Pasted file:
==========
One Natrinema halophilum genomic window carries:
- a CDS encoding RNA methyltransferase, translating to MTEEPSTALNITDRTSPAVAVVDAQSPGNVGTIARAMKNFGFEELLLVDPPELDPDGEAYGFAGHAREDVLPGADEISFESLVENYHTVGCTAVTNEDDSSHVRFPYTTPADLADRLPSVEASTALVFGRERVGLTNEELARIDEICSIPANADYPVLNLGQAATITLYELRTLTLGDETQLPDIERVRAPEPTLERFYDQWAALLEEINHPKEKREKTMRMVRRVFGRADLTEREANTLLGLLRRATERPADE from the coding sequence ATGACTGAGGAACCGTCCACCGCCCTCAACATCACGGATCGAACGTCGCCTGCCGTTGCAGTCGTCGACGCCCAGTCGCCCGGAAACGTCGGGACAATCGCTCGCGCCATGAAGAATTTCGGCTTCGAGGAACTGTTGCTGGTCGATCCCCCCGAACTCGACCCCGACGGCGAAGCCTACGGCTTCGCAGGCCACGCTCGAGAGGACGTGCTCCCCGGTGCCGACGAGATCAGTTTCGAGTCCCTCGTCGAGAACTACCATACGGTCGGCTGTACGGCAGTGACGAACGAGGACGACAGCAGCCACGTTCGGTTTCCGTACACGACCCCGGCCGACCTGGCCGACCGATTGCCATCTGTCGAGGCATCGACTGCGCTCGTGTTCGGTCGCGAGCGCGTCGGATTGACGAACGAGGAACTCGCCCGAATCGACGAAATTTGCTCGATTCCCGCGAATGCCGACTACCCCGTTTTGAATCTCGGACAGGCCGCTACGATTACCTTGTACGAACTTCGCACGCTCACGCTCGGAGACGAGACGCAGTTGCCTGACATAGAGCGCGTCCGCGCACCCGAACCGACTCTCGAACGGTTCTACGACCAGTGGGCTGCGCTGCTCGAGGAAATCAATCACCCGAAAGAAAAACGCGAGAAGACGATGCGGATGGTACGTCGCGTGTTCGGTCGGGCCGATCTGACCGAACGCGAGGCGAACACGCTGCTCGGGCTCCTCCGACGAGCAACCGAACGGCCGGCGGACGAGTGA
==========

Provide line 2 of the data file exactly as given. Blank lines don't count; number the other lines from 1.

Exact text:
- a CDS encoding RNA methyltransferase, translating to MTEEPSTALNITDRTSPAVAVVDAQSPGNVGTIARAMKNFGFEELLLVDPPELDPDGEAYGFAGHAREDVLPGADEISFESLVENYHTVGCTAVTNEDDSSHVRFPYTTPADLADRLPSVEASTALVFGRERVGLTNEELARIDEICSIPANADYPVLNLGQAATITLYELRTLTLGDETQLPDIERVRAPEPTLERFYDQWAALLEEINHPKEKREKTMRMVRRVFGRADLTEREANTLLGLLRRATERPADE from the coding sequence ATGACTGAGGAACCGTCCACCGCCCTCAACATCACGGATCGAACGTCGCCTGCCGTTGCAGTCGTCGACGCCCAGTCGCCCGGAAACGTCGGGACAATCGCTCGCGCCATGAAGAATTTCGGCTTCGAGGAACTGTTGCTGGTCGATCCCCCCGAACTCGACCCCGACGGCGAAGCCTACGGCTTCGCAGGCCACGCTCGAGAGGACGTGCTCCCCGGTGCCGACGAGATCAGTTTCGAGTCCCTCGTCGAGAACTACCATACGGTCGGCTGTACGGCAGTGACGAACGAGGACGACAGCAGCCACGTTCGGTTTCCGTACACGACCCCGGCCGACCTGGCCGACCGATTGCCATCTGTCGAGGCATCGACTGCGCTCGTGTTCGGTCGCGAGCGCGTCGGATTGACGAACGAGGAACTCGCCCGAATCGACGAAATTTGCTCGATTCCCGCGAATGCCGACTACCCCGTTTTGAATCTCGGACAGGCCGCTACGATTACCTTGTACGAACTTCGCACGCTCACGCTCGGAGACGAGACGCAGTTGCCTGACATAGAGCGCGTCCGCGCACCCGAACCGACTCTCGAACGGTTCTACGACCAGTGGGCTGCGCTGCTCGAGGAAATCAATCACCCGAAAGAAAAACGCGAGAAGACGATGCGGATGGTACGTCGCGTGTTCGGTCGGGCCGATCTGACCGAACGCGAGGCGAACACGCTGCTCGGGCTCCTCCGACGAGCAACCGAACGGCCGGCGGACGAGTGA